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I've heard many people mention that their embedded IoT devices aren't powerful enough to process known protocols, like HTTPS or even TLS security for sockets.

Instead, they turn to creating their own protocol to produce a custom communication system that suits their particular use case, although, typically, little time is actually spent developing the protocol, because it's not a particularly important factor. Usually, these homebrew protocols include authentication, security, encryption, etc.

This article suggests some of the many pitfalls which would seem to be waiting for anyone who did go down the route of writing their own protocol, and it's well known that you shouldn't try to write your own encryption.

Are there ever any cases where you would have to write your own protocol, rather than using an existing, tested protocol? How can you tell if rolling your own is a reasonable idea, rather than a big security risk?

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The times when it makes sense to roll-your-own are quite limited. When it comes to device constraints, its important to look at the whole system performance. For sure, the state of the art does move on but the goal should be optimising endpoint energy performance rather than working out how to cope with a device that hasn't got a good entropy source, or enough memory to support a suitable standard.

These are the scenarios where it does make some sense.

  1. Roll your own to learn. Particularly if you're interested in prototyping and making relative comparisons. Once you've learnt, pick the best standard guided by your research.

  2. Improve on the current state-of-the-art. More secure, and more efficient sounds like a win. Might even make you rich.

  3. Roll your own to cope with an environmental constraint (not product choice) which no existing protocol accommodates - but this is likely to be more at the physical/transfer layer. For example, a highly error prone channel or a demand for high resilience to blocking. Even then, the elements you need probably already exist, and just need to be assembled.

If it's a product design, you're unlikely to differentiate by saving $0.5 in hardware. You have either a good value-add for your customer, or an insecure product that no one wants even if it sounds cool.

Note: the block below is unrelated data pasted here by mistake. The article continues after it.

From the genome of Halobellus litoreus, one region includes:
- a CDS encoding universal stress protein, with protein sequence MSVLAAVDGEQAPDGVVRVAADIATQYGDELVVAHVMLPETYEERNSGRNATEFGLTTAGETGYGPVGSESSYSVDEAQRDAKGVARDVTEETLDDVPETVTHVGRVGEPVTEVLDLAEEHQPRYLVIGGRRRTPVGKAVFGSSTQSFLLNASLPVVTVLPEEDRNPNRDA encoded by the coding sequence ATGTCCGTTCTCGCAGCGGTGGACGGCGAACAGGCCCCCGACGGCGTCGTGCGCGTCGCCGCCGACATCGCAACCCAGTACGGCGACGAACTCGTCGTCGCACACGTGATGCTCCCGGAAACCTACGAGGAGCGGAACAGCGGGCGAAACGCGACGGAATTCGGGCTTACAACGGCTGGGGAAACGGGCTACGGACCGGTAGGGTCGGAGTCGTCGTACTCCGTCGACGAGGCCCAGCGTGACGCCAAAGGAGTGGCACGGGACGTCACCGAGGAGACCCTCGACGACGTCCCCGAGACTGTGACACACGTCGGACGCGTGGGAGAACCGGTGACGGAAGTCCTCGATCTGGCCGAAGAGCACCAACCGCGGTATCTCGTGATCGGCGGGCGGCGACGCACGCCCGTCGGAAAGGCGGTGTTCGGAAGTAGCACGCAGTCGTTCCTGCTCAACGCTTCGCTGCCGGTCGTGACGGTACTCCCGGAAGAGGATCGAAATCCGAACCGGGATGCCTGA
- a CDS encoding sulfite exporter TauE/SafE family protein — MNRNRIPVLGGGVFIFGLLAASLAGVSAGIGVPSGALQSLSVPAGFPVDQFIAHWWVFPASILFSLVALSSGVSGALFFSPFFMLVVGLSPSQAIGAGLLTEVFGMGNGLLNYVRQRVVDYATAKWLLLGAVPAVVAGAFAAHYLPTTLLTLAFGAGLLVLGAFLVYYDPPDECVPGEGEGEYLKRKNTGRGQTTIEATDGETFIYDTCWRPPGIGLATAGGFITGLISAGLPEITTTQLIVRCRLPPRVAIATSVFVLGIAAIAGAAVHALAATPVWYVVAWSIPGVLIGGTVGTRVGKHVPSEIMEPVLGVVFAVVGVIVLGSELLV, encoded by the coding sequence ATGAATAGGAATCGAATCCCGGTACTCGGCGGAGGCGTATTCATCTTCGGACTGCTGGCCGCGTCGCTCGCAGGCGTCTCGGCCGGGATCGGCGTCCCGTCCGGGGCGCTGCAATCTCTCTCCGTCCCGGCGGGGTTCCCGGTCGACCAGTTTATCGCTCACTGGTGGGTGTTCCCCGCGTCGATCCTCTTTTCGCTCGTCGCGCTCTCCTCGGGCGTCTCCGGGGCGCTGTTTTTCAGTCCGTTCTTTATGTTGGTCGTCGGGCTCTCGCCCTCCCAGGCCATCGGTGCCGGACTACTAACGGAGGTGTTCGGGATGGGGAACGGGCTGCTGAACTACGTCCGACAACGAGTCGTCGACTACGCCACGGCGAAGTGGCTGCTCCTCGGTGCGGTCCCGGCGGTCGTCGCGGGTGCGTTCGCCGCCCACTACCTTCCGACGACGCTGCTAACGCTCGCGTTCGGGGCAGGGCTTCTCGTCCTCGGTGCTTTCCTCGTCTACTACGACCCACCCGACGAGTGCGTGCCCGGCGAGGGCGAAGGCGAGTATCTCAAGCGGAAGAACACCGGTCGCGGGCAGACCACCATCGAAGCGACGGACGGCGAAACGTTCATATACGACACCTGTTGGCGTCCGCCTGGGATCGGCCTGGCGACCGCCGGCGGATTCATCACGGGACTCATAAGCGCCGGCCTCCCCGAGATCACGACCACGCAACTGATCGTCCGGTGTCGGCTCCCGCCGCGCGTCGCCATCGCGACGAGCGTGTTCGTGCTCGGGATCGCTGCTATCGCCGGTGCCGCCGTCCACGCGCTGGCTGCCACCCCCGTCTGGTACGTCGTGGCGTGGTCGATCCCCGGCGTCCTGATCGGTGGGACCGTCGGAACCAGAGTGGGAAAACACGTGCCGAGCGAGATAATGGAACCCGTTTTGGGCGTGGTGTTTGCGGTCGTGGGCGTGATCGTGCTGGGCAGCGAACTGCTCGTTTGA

• Actually half a dollar or euro is quite the leverage of profit when you are talking scaling production. I can tell from experience that in classical manufacturing companies which do have the volumes every cent in hardware is questioned. Especially in the parts that go into every device. If you're planning 5-10 million units fifty cents per unit more starts to hurt... – Helmar May 26 '17 at 12:34
  • @Helmar, in a mature market, I'd agree. However when the customer product is a vehicle, or mid-range white goods, the gloss on the packaging exceeds this increment. In a few years, the tech delta will be even less. – Sean Houlihane May 27 '17 at 10:05
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How about maintainability? I prefer joining a project which says "meh, https and blowfish" than "hey we just tried a new crypting algorithm which implies turning 3 times around our chair and singing the base64 result in front of the screen".

I'd say if your device has a lack of power (memory, calculation,...) for your protocol/encryption programs, then you should adapt it to its maximum efficiency without waiting to long on not burning your device. You mention COAP a lot in IoT.SE, this is an example of "new" protocol written for specific devices!

This should be done for personal use (sandboxed, internal network,...).

How can you tell if rolling your own is a reasonable idea

Let's face it, everybody will find something to say about your algorithm if you submit it, and you will encounter obsolescence. But it could open a new perspective for future programs which could learn from your experience.

TL;DR

  • Think maintainability! Is your new algorithm attractive? Easy to maintain?
  • Do it if your device has particular features which don't match existing solutions
  • Test it in a closed system first
  • Submit it and get ready for criticism

P.S.: HTCPCP (Coffee Pot Control Protocol) was a joke, it is now widely implemented!

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